I suspect you are thinking of this scope:

 

Aries 16" Modified Newtonian

 

That scope was Markus Ludes's own personal scope. 

 

I imagine that if it sat in the back of a pickup truck and rode 30 miles down a washboarded dirt road,  you'd check the collimation..  

 

Newts take a beating.. 

 

Jon


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#90 gnowellsct

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Posted 08 June 2017 - 09:52 PM

I have an AP 130 F/6 which I use for visual observations primarily of double stars although anything is game. I have read so many impressive things about CFF I have thought about getting one. What is your experience in terms of the need for increased aperture moving from a 130 refractor to see a difference? Is a move to 140 enough or would I really need to get a 160 to make a visible difference?

Here's a couple of answers.

 

1.  Refractor to refractor, the jump from 102mm to 130mm, which is just a tad over an inch, is *very noticeable.*  I think refractor owners are very much in agreement on this.

 

2.  The other jump I've made, worth discussing, is from 8" to 9.25", when I sold the c8 for a 9.25.  (Then I sold the 9.25 for a c14, and now I have a c8 again, plus the c14, but not the 9.25).  The differences between a good 8" SCT such as are currently being made and a 9.25 are much more subtle than the differences between a 102mm refractor and a 130mm refractor.   There definitely is a difference, but you have to pay attention.  It doesn't hit you over the head (the jump from 9.25 to c14 hits you over the head).   (I should clarify that I didn't sell the c8 till after I had a 9.25 and I actually side-by-sided them).

 

So, to conclude:  

 

A one inch jump over the smaller 4 inch aperture is very noticeable.  

 

A 1.25 inch (32mm) jump from a c8 to a c9.25 is noticeable but you need to pay attention.  And when you have them side by side you can be struck by the fact that the c8 keeps up comparatively well.  Indeed, I once tested the c8 vs. a c11, this was about fifteen years ago, on a series of NGC galaxies and out of 24 objects or so, the c8 brought in about 21.  I wasn't making a particular effort to rank them by surface brightness or magntiude, just cruising next to a friend with a c11 and looking at what he looked at.  

 

I don't think 10mm is enough over the 130mm to "make a difference."  I think it will be even less noticeable than c8 vs. c9.25.  So to the extent that you want specific targeted advice based on comparing aperture jumps, I think you're going to have to go for the 160mm for reasons stated.  That 30mm is 1.2 inches and is going to deliver, proportionately to the five inch, more than the 1.25 inches does in the 9.25 vs c8,   The 10mm is less than half an inch increment on a 130mm aperture which has already crossed a noticeable threshold from smaller scopes.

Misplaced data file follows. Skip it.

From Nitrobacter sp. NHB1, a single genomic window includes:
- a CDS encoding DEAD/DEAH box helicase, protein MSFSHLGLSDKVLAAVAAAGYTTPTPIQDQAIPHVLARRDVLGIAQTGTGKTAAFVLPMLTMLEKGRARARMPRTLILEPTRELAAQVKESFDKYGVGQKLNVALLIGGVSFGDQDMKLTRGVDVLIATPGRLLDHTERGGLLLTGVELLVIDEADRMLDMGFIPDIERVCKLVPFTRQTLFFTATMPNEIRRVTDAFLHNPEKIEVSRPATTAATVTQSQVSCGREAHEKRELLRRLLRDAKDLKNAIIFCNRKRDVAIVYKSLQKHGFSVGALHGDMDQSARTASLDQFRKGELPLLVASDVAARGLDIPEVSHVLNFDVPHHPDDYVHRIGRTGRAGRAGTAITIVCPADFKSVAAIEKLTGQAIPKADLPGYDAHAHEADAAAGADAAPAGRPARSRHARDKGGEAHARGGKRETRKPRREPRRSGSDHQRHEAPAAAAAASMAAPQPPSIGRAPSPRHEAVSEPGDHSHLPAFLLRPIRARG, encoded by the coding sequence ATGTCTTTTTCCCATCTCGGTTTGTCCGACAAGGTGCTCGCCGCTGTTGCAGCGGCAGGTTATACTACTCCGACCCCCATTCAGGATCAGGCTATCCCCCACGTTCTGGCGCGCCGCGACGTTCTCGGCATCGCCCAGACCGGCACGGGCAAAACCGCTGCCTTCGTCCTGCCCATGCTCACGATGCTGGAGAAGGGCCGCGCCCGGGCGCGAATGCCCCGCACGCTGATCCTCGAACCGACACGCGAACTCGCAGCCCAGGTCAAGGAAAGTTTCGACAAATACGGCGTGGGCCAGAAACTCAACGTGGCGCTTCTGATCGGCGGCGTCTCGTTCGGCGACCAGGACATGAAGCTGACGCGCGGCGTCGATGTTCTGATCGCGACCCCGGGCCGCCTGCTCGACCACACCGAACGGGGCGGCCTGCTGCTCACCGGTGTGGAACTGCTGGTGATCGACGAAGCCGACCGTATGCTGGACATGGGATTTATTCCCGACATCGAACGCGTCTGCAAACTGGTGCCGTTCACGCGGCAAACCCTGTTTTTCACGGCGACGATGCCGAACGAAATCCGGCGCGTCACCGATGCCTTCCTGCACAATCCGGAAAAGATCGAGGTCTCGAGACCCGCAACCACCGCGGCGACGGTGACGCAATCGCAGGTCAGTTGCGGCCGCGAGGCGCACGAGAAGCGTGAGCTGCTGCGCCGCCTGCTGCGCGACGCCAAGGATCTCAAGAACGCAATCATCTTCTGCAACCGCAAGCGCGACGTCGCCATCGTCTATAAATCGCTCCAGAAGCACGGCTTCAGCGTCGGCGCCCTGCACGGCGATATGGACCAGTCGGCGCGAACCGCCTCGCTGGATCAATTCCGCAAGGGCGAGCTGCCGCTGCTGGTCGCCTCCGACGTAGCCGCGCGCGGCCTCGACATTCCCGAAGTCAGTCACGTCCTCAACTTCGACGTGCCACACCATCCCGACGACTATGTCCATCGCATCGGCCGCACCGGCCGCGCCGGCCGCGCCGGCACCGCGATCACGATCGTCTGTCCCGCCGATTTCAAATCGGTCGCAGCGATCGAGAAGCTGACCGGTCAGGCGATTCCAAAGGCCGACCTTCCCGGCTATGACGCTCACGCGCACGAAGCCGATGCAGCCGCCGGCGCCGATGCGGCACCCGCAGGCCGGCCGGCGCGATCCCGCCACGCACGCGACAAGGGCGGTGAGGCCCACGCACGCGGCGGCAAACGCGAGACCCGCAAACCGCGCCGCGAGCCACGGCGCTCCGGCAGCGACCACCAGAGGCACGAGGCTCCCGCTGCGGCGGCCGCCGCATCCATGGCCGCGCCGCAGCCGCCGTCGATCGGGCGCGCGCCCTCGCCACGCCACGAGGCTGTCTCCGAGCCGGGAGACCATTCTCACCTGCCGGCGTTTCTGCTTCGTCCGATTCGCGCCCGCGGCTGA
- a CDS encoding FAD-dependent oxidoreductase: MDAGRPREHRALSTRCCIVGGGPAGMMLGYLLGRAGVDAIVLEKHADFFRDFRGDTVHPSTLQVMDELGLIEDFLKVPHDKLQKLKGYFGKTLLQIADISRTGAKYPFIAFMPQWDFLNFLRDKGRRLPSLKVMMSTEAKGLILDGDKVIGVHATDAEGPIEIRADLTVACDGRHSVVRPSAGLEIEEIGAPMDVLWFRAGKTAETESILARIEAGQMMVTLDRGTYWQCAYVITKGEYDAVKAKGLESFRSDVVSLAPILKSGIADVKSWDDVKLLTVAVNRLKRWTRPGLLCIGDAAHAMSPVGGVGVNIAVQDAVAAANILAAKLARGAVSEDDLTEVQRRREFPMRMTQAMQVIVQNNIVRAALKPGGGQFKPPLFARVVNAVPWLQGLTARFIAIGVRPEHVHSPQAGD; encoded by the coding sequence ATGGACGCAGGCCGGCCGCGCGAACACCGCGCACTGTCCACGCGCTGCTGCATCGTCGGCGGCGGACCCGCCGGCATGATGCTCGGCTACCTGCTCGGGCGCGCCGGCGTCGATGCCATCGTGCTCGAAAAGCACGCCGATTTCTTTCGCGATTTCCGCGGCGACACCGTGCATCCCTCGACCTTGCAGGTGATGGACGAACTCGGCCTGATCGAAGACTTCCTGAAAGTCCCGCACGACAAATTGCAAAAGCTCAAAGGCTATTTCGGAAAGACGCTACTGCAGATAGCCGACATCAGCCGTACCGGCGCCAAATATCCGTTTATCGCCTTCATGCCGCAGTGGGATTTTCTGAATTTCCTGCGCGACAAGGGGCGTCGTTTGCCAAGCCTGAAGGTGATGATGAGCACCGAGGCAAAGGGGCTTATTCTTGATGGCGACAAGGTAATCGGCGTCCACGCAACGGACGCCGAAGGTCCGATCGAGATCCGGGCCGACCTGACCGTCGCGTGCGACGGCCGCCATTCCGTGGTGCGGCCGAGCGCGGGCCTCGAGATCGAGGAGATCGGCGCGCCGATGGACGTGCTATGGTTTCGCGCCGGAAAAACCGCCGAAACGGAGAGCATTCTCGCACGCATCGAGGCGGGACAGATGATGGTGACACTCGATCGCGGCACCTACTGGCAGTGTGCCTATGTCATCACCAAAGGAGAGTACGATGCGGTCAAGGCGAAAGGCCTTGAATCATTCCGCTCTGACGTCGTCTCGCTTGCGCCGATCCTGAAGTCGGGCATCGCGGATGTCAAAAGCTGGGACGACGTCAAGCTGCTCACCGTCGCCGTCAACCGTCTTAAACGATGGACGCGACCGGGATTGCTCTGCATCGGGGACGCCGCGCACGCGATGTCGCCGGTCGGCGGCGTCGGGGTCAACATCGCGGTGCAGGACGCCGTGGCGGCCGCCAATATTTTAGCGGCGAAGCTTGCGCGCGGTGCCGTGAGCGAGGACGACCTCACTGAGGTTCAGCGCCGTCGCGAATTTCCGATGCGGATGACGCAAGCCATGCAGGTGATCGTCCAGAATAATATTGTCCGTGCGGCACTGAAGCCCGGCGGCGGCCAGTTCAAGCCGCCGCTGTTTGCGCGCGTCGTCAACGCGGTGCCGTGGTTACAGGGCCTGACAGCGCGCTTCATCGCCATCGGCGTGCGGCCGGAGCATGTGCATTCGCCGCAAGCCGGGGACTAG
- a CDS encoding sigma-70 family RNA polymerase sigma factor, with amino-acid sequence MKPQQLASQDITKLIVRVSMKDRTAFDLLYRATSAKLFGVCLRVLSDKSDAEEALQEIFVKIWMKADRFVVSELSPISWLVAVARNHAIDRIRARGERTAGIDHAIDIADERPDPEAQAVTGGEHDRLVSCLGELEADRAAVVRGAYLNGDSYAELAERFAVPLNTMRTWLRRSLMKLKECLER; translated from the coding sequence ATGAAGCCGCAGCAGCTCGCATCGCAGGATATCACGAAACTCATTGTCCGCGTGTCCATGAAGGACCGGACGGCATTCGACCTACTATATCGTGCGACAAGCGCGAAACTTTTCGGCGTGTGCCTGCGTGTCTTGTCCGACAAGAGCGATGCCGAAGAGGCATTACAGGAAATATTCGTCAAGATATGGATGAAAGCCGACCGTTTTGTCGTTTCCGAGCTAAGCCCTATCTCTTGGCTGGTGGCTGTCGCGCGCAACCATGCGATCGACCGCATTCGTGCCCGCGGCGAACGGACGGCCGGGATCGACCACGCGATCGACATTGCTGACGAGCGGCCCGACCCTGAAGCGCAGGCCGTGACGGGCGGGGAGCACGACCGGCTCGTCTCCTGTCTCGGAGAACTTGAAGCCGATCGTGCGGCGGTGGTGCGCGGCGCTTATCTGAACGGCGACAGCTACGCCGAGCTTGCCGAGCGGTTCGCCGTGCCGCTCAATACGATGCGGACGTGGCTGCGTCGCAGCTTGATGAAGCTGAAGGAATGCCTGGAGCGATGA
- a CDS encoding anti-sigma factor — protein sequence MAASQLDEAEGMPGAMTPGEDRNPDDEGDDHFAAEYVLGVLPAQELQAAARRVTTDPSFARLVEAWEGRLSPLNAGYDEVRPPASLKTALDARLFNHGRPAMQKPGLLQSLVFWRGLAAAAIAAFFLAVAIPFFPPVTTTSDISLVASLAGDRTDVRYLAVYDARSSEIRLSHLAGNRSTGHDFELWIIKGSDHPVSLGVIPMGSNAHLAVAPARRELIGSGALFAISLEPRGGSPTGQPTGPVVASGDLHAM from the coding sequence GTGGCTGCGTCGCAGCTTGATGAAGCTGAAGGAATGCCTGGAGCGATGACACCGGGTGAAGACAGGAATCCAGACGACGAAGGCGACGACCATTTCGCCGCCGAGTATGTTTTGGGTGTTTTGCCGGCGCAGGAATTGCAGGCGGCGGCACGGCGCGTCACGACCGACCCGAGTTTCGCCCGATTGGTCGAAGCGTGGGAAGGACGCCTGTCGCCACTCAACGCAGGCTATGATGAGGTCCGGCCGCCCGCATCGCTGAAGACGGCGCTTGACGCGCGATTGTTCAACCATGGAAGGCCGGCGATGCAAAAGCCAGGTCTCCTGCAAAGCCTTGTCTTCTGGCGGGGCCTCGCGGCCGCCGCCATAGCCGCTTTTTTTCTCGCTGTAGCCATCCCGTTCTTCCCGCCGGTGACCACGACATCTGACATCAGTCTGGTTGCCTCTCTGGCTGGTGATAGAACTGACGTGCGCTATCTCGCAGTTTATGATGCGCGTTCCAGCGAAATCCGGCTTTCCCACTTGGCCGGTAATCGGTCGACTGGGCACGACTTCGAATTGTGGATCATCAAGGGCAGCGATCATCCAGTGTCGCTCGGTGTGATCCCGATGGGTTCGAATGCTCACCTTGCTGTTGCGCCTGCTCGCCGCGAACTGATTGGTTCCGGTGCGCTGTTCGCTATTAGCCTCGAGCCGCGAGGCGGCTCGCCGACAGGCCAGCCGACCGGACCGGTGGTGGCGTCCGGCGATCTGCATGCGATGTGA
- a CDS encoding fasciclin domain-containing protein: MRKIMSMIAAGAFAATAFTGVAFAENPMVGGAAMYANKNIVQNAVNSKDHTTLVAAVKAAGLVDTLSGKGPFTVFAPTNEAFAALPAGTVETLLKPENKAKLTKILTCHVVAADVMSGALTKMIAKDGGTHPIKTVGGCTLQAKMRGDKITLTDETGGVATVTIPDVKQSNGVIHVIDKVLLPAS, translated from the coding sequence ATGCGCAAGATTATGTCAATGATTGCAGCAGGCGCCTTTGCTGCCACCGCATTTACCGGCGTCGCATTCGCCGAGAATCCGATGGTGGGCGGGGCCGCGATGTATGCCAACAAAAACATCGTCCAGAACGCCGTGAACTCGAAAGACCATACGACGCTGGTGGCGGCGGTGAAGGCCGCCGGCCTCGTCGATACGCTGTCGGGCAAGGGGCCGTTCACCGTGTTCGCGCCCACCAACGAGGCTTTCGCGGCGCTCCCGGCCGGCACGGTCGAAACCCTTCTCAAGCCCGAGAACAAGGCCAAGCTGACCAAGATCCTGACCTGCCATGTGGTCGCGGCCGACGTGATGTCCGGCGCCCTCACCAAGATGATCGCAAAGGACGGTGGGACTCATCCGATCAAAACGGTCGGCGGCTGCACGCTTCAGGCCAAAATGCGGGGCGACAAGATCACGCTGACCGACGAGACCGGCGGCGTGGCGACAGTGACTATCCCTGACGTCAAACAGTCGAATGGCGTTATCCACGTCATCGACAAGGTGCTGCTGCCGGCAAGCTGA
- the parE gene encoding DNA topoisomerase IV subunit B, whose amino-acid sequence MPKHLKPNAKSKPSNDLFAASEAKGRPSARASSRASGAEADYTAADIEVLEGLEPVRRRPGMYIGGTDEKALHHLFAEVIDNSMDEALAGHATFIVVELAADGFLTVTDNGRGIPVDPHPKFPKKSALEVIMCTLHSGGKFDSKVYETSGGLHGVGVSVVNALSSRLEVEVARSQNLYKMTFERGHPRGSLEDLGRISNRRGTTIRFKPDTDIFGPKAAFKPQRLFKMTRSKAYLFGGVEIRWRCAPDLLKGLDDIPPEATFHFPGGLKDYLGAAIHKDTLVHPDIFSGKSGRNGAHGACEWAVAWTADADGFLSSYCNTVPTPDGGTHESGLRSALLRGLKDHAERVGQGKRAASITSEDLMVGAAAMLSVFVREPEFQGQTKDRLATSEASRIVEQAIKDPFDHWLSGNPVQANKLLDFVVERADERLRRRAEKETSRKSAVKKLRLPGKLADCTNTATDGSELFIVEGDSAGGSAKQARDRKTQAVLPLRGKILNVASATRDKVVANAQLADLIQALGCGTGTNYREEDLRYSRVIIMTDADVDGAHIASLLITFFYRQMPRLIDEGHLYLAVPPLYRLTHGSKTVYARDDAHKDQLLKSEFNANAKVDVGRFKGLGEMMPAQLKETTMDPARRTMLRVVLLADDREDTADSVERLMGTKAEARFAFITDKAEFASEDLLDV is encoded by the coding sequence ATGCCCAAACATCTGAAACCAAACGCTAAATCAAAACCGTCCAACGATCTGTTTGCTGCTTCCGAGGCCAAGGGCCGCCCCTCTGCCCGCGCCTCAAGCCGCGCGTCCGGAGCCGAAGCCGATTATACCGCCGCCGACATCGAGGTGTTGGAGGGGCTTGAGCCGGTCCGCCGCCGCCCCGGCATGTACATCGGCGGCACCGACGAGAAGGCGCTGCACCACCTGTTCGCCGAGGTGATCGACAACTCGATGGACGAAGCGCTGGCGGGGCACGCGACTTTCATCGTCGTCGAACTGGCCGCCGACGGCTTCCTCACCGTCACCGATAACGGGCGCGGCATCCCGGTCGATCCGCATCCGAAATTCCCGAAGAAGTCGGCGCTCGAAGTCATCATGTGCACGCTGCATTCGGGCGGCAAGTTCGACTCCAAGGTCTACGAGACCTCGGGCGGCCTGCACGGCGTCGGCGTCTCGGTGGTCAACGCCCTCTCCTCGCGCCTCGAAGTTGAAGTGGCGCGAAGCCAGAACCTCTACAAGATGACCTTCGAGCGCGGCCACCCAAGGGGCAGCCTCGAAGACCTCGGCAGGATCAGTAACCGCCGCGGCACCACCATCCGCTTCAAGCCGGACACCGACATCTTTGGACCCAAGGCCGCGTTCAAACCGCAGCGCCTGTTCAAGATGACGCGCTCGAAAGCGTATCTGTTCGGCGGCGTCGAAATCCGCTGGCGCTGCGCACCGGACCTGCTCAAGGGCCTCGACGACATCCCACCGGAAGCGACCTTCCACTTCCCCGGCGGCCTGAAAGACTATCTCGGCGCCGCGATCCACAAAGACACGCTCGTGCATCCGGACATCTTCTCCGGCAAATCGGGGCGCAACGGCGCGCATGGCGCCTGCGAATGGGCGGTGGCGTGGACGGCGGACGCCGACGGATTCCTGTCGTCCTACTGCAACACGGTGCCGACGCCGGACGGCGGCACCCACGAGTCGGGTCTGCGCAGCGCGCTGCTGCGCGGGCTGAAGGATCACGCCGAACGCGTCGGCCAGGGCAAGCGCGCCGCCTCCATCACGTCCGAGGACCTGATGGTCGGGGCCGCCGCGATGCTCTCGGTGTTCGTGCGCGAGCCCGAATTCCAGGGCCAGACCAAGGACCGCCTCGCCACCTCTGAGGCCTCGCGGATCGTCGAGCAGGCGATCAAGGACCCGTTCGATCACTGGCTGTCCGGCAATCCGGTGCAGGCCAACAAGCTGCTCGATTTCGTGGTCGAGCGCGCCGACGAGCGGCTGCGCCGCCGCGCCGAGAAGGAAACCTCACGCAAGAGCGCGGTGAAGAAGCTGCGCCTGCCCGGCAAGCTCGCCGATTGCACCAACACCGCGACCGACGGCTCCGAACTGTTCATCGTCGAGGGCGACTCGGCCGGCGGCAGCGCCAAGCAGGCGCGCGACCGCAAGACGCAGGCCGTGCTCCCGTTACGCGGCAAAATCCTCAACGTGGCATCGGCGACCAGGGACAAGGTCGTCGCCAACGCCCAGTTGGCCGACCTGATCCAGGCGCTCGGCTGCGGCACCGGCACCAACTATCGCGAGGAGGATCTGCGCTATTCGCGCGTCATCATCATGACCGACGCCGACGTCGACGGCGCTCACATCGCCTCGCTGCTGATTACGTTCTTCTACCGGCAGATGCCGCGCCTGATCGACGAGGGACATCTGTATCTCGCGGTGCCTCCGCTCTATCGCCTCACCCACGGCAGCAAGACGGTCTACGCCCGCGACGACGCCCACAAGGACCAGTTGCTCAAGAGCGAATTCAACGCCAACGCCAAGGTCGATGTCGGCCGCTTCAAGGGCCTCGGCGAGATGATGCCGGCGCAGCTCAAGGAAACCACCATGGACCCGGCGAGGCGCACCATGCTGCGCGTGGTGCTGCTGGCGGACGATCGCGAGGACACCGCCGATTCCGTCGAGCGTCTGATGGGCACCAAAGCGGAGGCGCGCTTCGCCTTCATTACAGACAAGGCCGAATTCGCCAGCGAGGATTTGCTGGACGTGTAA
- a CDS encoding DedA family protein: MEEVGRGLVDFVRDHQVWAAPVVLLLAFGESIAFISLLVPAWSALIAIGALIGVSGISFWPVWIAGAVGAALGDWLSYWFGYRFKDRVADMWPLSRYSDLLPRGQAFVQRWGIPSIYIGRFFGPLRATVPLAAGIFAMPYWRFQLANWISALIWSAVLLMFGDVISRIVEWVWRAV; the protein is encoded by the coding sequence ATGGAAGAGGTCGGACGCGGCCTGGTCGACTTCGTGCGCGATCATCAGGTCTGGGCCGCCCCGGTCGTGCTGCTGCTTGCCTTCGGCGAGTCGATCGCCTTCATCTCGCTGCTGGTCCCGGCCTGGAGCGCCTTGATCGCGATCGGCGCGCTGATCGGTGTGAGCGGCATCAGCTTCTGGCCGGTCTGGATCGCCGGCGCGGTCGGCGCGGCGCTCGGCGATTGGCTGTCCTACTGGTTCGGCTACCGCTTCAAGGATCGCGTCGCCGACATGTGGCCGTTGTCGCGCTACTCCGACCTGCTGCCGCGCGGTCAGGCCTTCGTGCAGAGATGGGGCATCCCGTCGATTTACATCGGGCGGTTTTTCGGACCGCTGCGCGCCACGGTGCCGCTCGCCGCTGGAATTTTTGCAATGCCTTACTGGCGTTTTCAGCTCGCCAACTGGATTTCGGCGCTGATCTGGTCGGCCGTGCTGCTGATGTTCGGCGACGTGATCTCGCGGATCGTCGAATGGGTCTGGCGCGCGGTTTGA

That 10mm helps the TEC compete against the TOA 130 and the AP GT and GTX 130.  There's an edge particularly relative to money spent.  But the 160 is going to be the scope that that gives the "oh yeah this is much better" reaction.

 

My 2c.

 

Greg N


Edited by gnowellsct, 08 June 2017 - 09:53 PM.

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#91 Jon Isaacs

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Posted 08 June 2017 - 10:02 PM

I don't think 10mm is enough over the 130mm to "make a difference."  I think it will be even less noticeable than c8 vs. c9.25.  So to the extent that you want specific targeted advice based on comparing aperture jumps, I think you're going to have to go for the 160mm for reasons stated.  That 30mm is 1.2 inches and is going to deliver, proportionately to the five inch, more than the 1.25 inches does in the 9.25 vs c8,   The 10mm is less than half an inch increment on a 130mm aperture which has already crossed a noticeable threshold from smaller scopes

 

 

I think in terms of ratios..  A 102 to a 130 is a 28% increase in resolution, a 62% increase in light gathering.   A 8 inch to a 9.25 is a 16% in resolution, a 34% increase in light gathering, much less. 

 

A 130mm to a 140mm, that's 8% resolution, 16% light gathering.. Inconsequential.  It's the difference between 100x and 108x.  

 

Jon


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#92 gnowellsct

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Posted 08 June 2017 - 10:22 PM

 

I don't think 10mm is enough over the 130mm to "make a difference."  I think it will be even less noticeable than c8 vs. c9.25.  So to the extent that you want specific targeted advice based on comparing aperture jumps, I think you're going to have to go for the 160mm for reasons stated.  That 30mm is 1.2 inches and is going to deliver, proportionately to the five inch, more than the 1.25 inches does in the 9.25 vs c8,   The 10mm is less than half an inch increment on a 130mm aperture which has already crossed a noticeable threshold from smaller scopes

 

 

I think in terms of ratios..  A 102 to a 130 is a 28% increase in resolution, a 62% increase in light gathering.   A 8 inch to a 9.25 is a 16% in resolution, a 34% increase in light gathering, much less. 

 

A 130mm to a 140mm, that's 8% resolution, 16% light gathering.. Inconsequential.  It's the difference between 100x and 108x.  

 

Jon

 

That about sums it up.  

 

But insofar as he wanted "experience," I realized that I had done extensive comparisons of 4 to 5  in refractors and 8 to 9.25, thus bracketing the baseline and two potential jumps that he laid out.    I don't think I'll ever be springing for a 6 or 8 inch apo.  Maybe if I was considerably richer.  I'd keep the 8" apo on a 16" RC and fly to NM every new moon to use them.   But I don't see anything like that happening, and I keep forgetting to buy lottery tickets.   GN